DEAR ABBY: I am a retired soldier. Some time ago, I wrote the following verse for those who are now fighting for us. What can we do for them? Write, yes! But better than that, LIVE. -- CORTLAND E. RICHMOND, ROHNERT PARK, CALIF.
DEAR CORTLAND: Thank you for granting me permission to use excerpts from your poem. Today is Veterans Day, and I am sure it will strike a responsive chord with all who read it.
Do not give medals for our death;
Where we are, we cannot know.
Do not raise flags and hold parades;
Where we are, flags don't go.
We ask but one thing of our land,
Of you who had us fight:
"Please be WORTH the blood we shed,
"Be worth the eternal night."
We are the currency you spend
For freedom, fear or oil;
Our blood, the coin you pay,
Dark on some foreign soil.
DEAR ABBY: In the year 2000, I graduated from law school. Since then I have been unable to pass the state bar exam, which is offered only twice a year. It's a tough exam for someone like me who has never tested well. I have tried four times. The last time I was only 24 points away from passing.
Last month I was laid off from my job, and my husband has been supporting me and our two sons, 4 and 2. My husband is wonderful in that he not only supports me, but also encourages me to study harder and try once again to pass the bar. He knows that if I pass, I could one day double our current income.
I would be happy as an attorney, yet I think I could also find happiness in ANY job where I can help people. With the education I already have, I might be able to obtain a state or federal job, so I'm wondering if I should continue trying to pass the bar.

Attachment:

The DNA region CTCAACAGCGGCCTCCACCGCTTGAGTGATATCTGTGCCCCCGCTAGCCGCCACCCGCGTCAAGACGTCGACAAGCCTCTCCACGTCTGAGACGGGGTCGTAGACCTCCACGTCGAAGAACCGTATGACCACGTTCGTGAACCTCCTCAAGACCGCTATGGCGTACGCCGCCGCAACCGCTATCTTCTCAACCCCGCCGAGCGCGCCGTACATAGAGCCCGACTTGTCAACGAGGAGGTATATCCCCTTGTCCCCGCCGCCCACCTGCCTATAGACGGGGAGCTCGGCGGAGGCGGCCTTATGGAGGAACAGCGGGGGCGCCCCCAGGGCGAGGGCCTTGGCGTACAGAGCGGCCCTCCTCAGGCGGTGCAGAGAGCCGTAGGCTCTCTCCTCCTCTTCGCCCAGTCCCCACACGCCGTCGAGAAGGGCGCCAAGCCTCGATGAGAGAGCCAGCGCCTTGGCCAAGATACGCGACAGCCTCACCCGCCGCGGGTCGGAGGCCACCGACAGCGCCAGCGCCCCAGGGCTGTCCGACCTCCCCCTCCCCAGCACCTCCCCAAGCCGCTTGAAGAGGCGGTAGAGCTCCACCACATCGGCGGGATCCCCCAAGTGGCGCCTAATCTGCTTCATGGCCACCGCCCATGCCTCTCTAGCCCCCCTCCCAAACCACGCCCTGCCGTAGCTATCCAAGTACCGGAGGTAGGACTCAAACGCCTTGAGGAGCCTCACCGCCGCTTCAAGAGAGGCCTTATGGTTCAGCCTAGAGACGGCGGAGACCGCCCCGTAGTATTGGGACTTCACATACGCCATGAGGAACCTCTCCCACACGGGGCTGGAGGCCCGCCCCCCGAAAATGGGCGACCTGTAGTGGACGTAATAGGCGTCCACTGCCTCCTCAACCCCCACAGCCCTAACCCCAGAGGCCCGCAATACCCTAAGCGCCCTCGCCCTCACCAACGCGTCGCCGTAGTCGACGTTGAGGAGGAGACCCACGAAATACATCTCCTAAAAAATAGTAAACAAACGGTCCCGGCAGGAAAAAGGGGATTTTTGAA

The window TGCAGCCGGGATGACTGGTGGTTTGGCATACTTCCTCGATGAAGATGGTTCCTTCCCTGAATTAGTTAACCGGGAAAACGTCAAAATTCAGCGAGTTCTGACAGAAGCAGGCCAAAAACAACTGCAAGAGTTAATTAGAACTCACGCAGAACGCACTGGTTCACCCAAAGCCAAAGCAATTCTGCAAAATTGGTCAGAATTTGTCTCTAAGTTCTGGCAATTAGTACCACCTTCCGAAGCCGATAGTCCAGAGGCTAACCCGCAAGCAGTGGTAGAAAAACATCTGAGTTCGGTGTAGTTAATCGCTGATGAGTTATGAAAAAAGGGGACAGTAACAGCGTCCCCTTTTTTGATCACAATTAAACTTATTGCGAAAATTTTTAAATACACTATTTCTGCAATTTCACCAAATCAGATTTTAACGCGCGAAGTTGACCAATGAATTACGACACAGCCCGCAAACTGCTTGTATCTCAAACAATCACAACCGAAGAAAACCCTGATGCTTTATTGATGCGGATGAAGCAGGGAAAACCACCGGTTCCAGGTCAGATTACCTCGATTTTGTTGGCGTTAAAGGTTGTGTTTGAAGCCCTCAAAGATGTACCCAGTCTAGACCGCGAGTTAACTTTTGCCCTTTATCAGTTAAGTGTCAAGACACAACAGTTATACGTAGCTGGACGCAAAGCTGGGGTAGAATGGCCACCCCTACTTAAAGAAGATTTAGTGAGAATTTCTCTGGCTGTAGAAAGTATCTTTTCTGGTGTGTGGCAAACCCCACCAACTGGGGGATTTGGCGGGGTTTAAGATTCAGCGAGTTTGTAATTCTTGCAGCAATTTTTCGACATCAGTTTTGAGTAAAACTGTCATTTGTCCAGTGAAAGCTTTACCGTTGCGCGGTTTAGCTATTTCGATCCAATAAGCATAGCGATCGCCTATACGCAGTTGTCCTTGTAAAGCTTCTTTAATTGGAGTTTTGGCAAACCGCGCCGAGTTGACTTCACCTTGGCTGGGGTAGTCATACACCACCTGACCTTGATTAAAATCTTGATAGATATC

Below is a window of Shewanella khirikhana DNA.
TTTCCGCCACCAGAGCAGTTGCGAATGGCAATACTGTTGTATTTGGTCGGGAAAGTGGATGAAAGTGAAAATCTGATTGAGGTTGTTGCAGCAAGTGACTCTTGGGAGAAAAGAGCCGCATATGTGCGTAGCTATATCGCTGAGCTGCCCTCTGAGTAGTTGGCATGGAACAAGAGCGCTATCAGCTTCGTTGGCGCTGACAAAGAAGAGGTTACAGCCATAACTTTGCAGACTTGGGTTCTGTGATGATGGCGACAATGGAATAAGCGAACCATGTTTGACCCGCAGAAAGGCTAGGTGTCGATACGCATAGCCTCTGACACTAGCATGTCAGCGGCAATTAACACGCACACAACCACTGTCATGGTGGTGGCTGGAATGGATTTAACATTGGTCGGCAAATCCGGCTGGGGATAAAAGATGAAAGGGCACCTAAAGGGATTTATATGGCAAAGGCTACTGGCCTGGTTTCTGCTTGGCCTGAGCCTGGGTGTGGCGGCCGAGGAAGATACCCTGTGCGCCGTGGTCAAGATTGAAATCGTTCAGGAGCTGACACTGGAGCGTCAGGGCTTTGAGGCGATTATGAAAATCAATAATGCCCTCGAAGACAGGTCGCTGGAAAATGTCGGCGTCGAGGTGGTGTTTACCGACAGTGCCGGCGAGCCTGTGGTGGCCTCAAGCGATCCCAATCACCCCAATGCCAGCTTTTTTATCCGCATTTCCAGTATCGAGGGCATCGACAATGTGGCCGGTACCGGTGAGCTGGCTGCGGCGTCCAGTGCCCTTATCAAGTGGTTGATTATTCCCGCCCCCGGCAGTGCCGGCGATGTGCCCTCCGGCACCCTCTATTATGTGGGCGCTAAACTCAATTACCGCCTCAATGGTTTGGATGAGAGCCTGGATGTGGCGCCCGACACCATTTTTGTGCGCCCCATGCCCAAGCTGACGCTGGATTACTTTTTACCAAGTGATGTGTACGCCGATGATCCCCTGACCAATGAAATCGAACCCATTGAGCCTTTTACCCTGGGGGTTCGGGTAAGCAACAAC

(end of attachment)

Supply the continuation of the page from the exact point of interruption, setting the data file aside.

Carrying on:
Do you think I should move on with my life and find another job, so I can begin repaying my student loans and not feel so guilty all the time?
Abby, looking back, I don't know if my four years of college and three more in law school were worth it. Perhaps my repeated failure to pass this one exam is really fate trying to tell me something. What do you think? -- FEELING GUILTY IN MISSOURI
DEAR FEELING GUILTY: I do not agree. You've worked hard; please don't give up now. However, before you take the bar exam again, be sure you're mentally and physically prepared. Take the bar review courses until you know the material backward and forward.
Consult your physician about your anxiety. He or she may be able to recommend an anti-anxiety medication to help you relax. The day before the bar exam, treat yourself to a full-body massage and listen to relaxing music. In the morning, eat a nutritious meal, look in the mirror and say, "I CAN DO THIS!" -- then take the bar exam. My readers and I are pulling for you.
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